Level adjusting speaker drivers

Sometimes when I listen to various things it would be nice to turn up mid and Tweeter levels, and also bass too.

The speaker gets the signal and then it's split between the drivers by the crossover's, but what about the individual levels hitting these drivers. Would it be worthwhile to have a means to increase or reduce these levels?

Anyone ever done this and what tool did you use?



A graphic equalizer, more commonly known as an EQ, is used to change the frequency response of selected sounds, such as particular instruments or vocals in an audio track. It can be used to enhance the bass, reduce the treble, highlight a saxophone, or just make your audio sound better overall. EQs can be used in home audio or live sound. An EQ can be connected to audio equipment or physical hardware, or it may be a program on your computer. Once you get a handle on the basic operation of your EQ model, you can use it to make simple audio adjustments, then get into more detailed audio fine-tuning. This wikiHow article teaches you how to use a graphic equalizer.

Unfortunately it's an indication that your loudspeakers are not cutting it. Even without any tone controls, all your music should sound great with no reason to adjust things.

A big pet peeve of mine—speakers without L-Pad control of driver levels.  It is simply amazing how much a speaker can be transformed or made to work well in a tough room by tuning it with such controls.  Yes, they can be incorrectly used and that will mess up the sound, and, it does take a lot of patience and practice to use controls correctly, but, I think they sre essential to getting the most out of a pair of speakers.  I would take such controls over any equalizer.

Based on what you described, an actual equalizer, with 10 bands or more, is probably too much for your needs. If you don’t have a pre/integrated with built in tone controls already then a Schiit Loki is a middle of the road alternative:




Like any EQ though, you have to have a place in your audio chain to insert it.


This looks very interesting. Solution for biamping?

Does it control the levels or just the frequency ranges?

Hey OP,


It's as we discussed, a tone control, so it changes the levels of the sound but not directly the sound of each driver, which is a really good thing. :)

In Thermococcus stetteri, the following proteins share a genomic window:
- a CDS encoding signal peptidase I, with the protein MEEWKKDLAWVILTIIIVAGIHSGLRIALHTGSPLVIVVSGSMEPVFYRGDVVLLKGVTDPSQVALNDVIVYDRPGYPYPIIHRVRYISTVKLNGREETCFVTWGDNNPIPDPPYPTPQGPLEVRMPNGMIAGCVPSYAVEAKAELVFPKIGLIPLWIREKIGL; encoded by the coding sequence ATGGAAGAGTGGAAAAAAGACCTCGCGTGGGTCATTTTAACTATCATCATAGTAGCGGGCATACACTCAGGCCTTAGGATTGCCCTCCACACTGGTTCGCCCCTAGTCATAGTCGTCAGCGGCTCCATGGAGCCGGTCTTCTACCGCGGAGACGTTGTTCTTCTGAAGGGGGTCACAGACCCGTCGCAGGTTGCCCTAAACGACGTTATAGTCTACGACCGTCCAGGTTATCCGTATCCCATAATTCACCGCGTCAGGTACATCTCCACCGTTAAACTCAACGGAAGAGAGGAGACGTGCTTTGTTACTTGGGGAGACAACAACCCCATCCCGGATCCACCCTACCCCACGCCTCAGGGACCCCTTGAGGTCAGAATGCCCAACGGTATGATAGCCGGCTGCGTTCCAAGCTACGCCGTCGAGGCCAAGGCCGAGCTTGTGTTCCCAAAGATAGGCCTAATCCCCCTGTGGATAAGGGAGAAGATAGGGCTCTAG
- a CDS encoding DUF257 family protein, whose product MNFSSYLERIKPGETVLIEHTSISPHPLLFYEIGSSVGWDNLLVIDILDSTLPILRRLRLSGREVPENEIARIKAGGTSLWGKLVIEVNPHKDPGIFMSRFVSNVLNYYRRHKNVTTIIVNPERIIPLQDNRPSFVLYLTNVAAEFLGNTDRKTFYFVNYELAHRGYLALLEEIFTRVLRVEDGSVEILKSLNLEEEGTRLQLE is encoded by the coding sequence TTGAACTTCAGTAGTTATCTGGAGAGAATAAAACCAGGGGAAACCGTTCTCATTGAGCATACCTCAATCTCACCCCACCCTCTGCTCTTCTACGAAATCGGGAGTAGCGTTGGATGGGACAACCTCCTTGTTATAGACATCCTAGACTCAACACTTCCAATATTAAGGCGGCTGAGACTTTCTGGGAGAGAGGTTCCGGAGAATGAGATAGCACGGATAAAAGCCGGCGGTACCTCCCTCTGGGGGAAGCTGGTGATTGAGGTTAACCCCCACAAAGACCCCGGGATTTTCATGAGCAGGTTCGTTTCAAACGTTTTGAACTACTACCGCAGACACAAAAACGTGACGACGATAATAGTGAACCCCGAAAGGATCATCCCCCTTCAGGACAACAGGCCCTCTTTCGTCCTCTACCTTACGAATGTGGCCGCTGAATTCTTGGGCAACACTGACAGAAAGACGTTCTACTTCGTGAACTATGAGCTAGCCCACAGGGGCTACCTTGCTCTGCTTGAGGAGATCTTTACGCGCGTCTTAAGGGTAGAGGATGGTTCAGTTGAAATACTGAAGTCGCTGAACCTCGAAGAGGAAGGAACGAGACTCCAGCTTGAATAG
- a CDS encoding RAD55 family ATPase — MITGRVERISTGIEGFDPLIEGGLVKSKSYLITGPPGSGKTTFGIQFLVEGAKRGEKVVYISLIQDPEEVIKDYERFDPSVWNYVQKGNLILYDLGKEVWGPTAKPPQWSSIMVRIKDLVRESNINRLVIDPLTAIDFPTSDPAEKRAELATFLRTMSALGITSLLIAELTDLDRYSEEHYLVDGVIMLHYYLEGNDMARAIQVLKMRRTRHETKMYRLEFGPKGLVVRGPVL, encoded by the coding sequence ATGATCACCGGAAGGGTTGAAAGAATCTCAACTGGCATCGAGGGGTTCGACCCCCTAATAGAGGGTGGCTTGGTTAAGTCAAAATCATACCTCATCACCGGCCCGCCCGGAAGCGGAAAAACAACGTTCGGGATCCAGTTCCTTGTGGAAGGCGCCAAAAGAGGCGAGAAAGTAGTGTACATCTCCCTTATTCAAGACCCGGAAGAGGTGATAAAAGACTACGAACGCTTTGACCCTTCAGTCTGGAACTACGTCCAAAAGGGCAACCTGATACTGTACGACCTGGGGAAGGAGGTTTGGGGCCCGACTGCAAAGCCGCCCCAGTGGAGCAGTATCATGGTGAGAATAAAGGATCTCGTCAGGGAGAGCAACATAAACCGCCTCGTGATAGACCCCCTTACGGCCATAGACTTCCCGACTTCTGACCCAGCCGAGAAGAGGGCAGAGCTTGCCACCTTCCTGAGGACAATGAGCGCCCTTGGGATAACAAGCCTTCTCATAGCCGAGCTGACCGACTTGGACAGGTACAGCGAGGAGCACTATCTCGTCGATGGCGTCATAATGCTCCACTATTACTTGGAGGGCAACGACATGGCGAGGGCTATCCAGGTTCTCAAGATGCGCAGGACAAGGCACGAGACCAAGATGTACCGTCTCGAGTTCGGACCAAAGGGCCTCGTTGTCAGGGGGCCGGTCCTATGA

You would need 1 of these devices for each speaker. It doesn't really address increasing voltage to each Driver as a result of using 2 amplifiers per speaker for biamping flexibility.





The problem you describe and the way you think you want to fix it are not lining up.

Sometimes when I listen to various things it would be nice to turn up mid and Tweeter levels, and also bass too.

The simple and best solution for what you described is a tone control like the Loki which will give you more control than driver adjustment.

The issue with adjusting driver levels is that they may or may not be at the musical boundaries. That is, if you want more bass from 100 Hz down but your woofer goes to 300 Hz you can’t fix it by adjusting driver levels.

The same for the tweeter.

OTOH, if you feel like getting into speaker making and crossover design, then yeah, get a crossover like a miniDSP and some drivers in a cabinet and go have fun or get an active line level crossover and multi-amp your speaker, but again, you will find based on your stated problem, that none of these solutions give you the level of control and ease of use you are seeking.

If you want to bi-amplify and the amps don’t have the same gain then you need to put a volume control on the higher gain amp.

Otherwise, have fun on your learning journey. 


Minidsp seems more design for subs.  And it seems pretty cheap of a product. And it's a nightmare to work with. 

Yes controlling gain is absolutely essential, and frequencies. would be wonderful if there were some Devices to do this that are easier to work with.


@russ69 -- "Unfortunately it's an indication that your loudspeakers are not cutting it. Even without any tone controls, all your music should sound great with no reason to adjust things."

I have to somewhat disagree with that -- recordings are all over the place in terms sound quality. The vast majority of commercially recorded music has already been mixed, eq'd, limited, compressed and otherwise processed to some degree. Different artists, engineers and producers have their own opinion as to what a particular recording should sound like, and that will also be influenced by the sound signature of the microphones, studio monitors and other equipment used for that work. So, it is no surprise that when you play things back in your home, some recordings just sound better to you than others. 

As such, some people like the ability to tinker with the sound by using tone controls or an equalizer.  Along those lines, Schiit offers three well regarded  EQ units at attractive prices.  Or, you can also explore the use of digital software equalizers. Roon can do this as well as some other digital players and software. 



schiit equalizers are interesting, they have great products and this is an area that's underserved

I guess you can use one for each biamped speaker. I would be using the internal crossovers of the speaker and then maybe this Device would allow me to adjust levels to allow for voltage differences hitting each driver. And then if I want I can also adjust frequency levels if I wanted to.